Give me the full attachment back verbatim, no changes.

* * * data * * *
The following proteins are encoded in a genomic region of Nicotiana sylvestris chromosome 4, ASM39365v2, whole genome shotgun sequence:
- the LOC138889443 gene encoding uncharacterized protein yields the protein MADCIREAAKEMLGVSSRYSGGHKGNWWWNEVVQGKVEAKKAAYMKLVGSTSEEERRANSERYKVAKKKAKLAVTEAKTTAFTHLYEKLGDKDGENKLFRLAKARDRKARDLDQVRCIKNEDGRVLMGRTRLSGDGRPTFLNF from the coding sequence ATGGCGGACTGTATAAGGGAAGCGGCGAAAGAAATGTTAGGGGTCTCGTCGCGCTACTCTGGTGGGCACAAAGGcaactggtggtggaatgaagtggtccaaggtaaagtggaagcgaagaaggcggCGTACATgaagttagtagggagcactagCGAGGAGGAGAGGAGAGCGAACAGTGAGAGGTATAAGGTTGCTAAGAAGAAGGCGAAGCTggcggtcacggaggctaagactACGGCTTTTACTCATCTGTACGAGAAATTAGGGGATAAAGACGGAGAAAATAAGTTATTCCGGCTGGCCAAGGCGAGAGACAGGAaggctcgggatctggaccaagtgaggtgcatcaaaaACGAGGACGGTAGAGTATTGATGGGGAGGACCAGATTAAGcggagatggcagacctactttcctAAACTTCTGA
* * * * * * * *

The following proteins are encoded in a genomic region of Nicotiana sylvestris chromosome 4, ASM39365v2, whole genome shotgun sequence:
- the LOC138889443 gene encoding uncharacterized protein yields the protein MADCIREAAKEMLGVSSRYSGGHKGNWWWNEVVQGKVEAKKAAYMKLVGSTSEEERRANSERYKVAKKKAKLAVTEAKTTAFTHLYEKLGDKDGENKLFRLAKARDRKARDLDQVRCIKNEDGRVLMGRTRLSGDGRPTFLNF from the coding sequence ATGGCGGACTGTATAAGGGAAGCGGCGAAAGAAATGTTAGGGGTCTCGTCGCGCTACTCTGGTGGGCACAAAGGcaactggtggtggaatgaagtggtccaaggtaaagtggaagcgaagaaggcggCGTACATgaagttagtagggagcactagCGAGGAGGAGAGGAGAGCGAACAGTGAGAGGTATAAGGTTGCTAAGAAGAAGGCGAAGCTggcggtcacggaggctaagactACGGCTTTTACTCATCTGTACGAGAAATTAGGGGATAAAGACGGAGAAAATAAGTTATTCCGGCTGGCCAAGGCGAGAGACAGGAaggctcgggatctggaccaagtgaggtgcatcaaaaACGAGGACGGTAGAGTATTGATGGGGAGGACCAGATTAAGcggagatggcagacctactttcctAAACTTCTGA